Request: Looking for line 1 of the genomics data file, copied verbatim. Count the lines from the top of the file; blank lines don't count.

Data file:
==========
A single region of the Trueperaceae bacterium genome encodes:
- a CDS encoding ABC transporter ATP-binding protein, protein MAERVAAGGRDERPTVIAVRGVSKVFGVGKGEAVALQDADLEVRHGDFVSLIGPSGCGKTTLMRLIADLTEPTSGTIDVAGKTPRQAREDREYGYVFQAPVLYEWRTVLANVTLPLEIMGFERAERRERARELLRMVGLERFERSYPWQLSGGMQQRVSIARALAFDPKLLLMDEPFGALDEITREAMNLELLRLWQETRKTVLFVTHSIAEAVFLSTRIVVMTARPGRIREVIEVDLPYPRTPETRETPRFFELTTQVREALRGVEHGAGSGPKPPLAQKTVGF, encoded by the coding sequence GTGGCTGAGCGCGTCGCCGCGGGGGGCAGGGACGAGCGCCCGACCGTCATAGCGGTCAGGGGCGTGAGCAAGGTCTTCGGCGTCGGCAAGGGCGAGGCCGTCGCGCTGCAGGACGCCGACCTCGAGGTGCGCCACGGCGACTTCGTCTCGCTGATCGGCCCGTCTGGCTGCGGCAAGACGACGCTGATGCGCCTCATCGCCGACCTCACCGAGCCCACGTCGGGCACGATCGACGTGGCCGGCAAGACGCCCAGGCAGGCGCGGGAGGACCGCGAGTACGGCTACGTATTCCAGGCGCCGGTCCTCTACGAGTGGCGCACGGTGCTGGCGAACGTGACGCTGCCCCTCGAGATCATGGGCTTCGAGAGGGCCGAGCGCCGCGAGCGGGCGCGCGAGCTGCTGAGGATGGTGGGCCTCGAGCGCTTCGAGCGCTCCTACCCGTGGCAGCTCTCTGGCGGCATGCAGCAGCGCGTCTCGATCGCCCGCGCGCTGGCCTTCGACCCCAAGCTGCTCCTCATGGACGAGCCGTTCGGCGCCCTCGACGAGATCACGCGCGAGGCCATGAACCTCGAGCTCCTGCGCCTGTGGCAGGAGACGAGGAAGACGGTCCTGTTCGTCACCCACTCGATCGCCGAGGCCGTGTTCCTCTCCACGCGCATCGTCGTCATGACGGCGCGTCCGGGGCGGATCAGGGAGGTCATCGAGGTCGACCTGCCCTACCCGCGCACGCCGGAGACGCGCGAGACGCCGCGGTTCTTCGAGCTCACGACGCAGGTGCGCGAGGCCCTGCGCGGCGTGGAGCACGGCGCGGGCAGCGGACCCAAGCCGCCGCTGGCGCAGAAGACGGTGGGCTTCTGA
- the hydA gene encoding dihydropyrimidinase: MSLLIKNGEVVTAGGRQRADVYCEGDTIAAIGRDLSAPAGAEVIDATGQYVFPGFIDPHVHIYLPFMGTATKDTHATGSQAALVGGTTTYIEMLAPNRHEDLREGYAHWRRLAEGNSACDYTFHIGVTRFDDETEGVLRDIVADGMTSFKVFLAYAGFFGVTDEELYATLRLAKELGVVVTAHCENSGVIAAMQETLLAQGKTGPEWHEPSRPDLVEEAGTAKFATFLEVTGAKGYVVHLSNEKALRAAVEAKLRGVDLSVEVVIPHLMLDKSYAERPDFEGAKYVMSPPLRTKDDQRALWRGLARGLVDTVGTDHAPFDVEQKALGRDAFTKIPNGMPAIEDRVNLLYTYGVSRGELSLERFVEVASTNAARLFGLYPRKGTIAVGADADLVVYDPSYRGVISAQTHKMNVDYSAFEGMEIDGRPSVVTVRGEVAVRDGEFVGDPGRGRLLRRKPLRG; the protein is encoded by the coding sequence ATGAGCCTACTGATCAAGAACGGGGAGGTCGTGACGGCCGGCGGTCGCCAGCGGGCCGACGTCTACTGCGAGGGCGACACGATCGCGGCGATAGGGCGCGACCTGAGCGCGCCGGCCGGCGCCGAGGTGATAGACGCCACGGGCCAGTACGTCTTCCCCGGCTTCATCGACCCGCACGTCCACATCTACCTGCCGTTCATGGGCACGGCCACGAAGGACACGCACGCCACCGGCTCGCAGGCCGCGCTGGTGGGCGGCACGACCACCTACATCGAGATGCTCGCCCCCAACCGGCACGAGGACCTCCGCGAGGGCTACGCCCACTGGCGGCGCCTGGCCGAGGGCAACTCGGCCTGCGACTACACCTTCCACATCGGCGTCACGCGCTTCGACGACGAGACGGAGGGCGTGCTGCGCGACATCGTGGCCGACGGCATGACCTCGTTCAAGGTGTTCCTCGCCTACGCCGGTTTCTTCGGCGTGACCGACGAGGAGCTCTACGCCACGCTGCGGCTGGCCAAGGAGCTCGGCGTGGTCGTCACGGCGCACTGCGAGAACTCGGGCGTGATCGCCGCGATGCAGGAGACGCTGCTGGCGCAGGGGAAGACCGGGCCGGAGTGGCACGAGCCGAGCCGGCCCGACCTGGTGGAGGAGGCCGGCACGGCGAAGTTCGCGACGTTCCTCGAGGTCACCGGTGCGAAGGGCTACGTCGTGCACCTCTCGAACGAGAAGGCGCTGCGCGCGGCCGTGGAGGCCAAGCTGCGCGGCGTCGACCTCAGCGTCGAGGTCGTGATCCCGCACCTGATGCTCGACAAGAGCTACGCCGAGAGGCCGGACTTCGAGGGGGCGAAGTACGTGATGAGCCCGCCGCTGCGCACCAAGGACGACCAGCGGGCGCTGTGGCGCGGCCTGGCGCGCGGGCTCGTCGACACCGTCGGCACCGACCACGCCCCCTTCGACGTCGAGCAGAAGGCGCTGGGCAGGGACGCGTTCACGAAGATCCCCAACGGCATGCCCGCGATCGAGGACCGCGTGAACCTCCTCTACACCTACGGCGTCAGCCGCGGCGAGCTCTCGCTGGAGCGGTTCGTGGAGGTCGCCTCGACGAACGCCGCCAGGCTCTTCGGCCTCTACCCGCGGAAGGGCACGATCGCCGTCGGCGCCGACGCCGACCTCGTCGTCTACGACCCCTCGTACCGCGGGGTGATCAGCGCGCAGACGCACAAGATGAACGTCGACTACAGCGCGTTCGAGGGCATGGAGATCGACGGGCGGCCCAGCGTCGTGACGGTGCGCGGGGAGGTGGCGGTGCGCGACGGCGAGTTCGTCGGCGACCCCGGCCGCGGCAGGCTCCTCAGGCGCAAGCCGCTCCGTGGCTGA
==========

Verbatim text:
A single region of the Trueperaceae bacterium genome encodes: